On Your Mark, Get Set, Go - To Industry 4.0

July 2017

The arrival of Industry 4.0, or the fourth industrial revolution, signifies the next era in manufacturing in which plants, processes, products and people come together in an entirely new way and blur the line between the digital and physical. 

Borne out of a confluence of technology disruptions—including Big Data, analytics, the Internet of Things, and artificial intelligence—Industry 4.0 ultimately hinges on the ability to integrate data with physical processes. The growth of smart factories has the power to transform the entire manufacturing landscape in many ways. But two of the most important transformations to watch are the changing roles of human operators as a result of automating and decentralizing monitoring and decision-making in factories, as well as the emergence of new security risks on factory floors and in products.

“Just as a contractor wouldn’t build over a cracked foundation, manufacturers must be certain they have the right building blocks in place to implement advanced technology in their operations and products. Moving too quickly without establishing the right infrastructure and business intelligence systems could put companies on shaky footing later.”

2017-Manufacturing-RFR-headshots_Yavar.jpgEskander Yavar
National Leader of BDO’s Management Advisory Services Practice



Brick by Brick: Building A Next-Gen Strategy

Implementing and maintaining systems that preserve the integrity of production processes without the same level of human oversight remains one of the main challenges to Industry 4.0 implementation. If the underlying data or analysis has errors, the automated decision-making based on that data will also be error-prone. More than ever, it will be imperative to ensure data is clean, accurate and accessible as part of an overall information governance strategy. 

Industry 4.0 is already enabling an evolution in product design and speed to market. Additive manufacturing and rapid prototyping techniques are fueling a “fail fast” mentality, more complex designs, smaller parts and less waste. These changes coincide with a shift in demand from standardization to customized products and modular manufacturing. And manufacturers seem to be feeling the pressure to keep up. This year, more than 9 in 10 (93 percent) manufacturers worry about slowing demand for their products, up from 88 percent last year.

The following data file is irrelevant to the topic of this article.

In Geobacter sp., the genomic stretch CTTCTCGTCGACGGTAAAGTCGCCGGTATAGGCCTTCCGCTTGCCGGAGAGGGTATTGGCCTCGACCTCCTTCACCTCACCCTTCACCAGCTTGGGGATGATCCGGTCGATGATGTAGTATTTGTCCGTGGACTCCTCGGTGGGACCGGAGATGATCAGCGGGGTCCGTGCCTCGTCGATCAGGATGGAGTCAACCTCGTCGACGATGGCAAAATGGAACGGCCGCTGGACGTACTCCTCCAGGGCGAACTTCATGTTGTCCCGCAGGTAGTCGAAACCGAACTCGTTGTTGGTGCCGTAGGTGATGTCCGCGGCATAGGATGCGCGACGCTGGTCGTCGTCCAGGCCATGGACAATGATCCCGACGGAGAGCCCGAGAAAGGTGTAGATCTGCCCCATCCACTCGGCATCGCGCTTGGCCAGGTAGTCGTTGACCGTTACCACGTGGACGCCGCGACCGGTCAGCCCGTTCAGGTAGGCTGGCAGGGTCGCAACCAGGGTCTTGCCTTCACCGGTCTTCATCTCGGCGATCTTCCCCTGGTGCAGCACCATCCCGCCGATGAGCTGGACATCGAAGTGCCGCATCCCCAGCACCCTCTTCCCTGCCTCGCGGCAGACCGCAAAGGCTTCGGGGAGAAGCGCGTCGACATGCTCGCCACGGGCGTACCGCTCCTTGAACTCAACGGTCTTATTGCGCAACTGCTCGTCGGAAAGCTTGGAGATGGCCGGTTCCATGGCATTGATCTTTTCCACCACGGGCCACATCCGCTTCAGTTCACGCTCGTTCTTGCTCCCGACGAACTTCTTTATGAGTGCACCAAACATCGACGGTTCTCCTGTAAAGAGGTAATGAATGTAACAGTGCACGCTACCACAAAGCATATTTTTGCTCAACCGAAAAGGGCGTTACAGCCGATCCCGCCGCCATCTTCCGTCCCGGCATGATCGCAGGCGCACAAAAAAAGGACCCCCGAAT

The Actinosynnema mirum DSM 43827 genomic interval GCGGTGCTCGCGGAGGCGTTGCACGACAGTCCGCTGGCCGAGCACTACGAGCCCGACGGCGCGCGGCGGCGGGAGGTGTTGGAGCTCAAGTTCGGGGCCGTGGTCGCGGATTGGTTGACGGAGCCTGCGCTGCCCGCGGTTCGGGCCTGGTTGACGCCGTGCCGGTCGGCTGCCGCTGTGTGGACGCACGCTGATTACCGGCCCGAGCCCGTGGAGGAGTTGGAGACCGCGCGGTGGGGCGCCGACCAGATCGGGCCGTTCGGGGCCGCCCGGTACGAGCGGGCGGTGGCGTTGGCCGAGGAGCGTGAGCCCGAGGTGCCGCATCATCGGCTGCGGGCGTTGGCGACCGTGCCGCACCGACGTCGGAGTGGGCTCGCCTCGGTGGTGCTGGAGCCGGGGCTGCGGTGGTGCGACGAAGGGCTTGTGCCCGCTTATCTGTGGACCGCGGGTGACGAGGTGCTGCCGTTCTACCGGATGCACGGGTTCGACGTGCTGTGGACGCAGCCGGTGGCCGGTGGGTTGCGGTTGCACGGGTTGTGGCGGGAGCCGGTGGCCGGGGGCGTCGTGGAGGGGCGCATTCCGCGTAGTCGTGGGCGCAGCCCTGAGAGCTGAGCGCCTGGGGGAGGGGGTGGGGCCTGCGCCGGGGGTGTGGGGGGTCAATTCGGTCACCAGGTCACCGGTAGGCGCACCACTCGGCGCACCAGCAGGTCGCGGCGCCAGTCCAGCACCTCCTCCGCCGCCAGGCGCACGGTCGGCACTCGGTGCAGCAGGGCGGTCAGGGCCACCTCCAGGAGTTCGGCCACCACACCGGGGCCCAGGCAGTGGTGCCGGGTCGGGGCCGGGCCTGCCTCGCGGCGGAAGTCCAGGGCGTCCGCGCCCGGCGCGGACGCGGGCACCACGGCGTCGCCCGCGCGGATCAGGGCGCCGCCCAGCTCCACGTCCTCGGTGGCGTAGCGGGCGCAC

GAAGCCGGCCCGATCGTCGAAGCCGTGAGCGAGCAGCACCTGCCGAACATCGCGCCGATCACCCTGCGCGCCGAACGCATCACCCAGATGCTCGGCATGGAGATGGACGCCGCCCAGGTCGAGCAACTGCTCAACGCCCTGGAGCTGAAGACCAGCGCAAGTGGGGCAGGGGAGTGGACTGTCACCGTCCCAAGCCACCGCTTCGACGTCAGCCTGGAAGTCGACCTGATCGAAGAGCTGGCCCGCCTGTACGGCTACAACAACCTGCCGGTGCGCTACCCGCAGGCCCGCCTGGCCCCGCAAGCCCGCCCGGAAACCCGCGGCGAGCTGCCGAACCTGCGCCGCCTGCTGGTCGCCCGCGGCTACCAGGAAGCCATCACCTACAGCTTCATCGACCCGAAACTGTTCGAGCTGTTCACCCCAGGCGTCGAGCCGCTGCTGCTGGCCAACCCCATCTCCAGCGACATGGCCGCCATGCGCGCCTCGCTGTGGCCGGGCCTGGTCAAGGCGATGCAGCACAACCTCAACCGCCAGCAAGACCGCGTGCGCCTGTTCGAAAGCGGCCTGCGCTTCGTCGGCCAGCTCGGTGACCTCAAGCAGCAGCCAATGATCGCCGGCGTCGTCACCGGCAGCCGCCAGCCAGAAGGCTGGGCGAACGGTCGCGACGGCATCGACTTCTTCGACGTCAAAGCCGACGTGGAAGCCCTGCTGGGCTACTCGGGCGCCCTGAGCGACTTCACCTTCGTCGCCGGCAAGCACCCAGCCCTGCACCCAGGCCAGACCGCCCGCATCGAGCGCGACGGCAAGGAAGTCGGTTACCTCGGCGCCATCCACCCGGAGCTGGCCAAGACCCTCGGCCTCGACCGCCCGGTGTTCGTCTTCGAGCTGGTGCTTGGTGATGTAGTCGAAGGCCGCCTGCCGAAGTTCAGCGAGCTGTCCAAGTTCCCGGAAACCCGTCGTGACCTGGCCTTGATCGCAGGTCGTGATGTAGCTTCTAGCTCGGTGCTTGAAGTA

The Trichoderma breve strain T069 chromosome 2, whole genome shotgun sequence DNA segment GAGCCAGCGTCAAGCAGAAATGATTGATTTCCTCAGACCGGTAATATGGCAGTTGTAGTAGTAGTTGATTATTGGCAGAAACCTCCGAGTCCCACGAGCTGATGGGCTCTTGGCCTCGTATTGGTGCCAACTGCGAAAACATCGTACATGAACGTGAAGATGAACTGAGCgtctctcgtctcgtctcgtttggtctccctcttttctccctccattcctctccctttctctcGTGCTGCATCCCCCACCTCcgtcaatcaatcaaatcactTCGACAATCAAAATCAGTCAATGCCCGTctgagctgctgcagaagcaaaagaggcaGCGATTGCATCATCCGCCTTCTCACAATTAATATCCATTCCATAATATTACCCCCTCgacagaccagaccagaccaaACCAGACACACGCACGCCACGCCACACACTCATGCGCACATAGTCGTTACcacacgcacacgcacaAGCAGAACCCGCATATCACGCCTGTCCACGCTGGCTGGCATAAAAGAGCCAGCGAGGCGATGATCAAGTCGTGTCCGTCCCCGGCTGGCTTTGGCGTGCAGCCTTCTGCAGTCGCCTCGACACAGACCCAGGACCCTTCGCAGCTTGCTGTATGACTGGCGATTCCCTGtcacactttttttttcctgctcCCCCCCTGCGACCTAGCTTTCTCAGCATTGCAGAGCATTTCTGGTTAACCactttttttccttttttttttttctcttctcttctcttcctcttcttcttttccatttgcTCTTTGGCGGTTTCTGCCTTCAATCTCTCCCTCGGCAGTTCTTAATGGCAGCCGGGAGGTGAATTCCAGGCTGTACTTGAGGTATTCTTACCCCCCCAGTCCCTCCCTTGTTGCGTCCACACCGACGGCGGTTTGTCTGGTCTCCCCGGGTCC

BDO’s recently released 2017 Global Risk Landscape study shows U.S. manufacturers aren’t alone in their challenges keeping up with rapidly shifting customer demands, but they do feel outsized pressure. Compared with 82 percent of the U.S. manufacturers we analyzed, 72 percent of global companies surveyed across industries ranked failure to innovate and meet customer needs as one of the top risks for which their business is unprepared.

More than 9 in 10 (94 percent) companies cite risks related to executing corporate strategies, like growth, cost reduction or the improvement of efficiencies. The number of manufacturers mentioning strategic challenges has increased 27 percent over the last four years, suggesting companies could be facing challenges while building long-term strategies that address disruptions to their business models, products and processes.  


Byte by Byte: Strengthening Cyber Defenses

Arguably, the biggest challenge to implementing Industry 4.0 is cybersecurity. The integration of new cyber-physical systems creates more potential access points for bad actors, leading to an entirely new set of security risks on factory floors and in products themselves.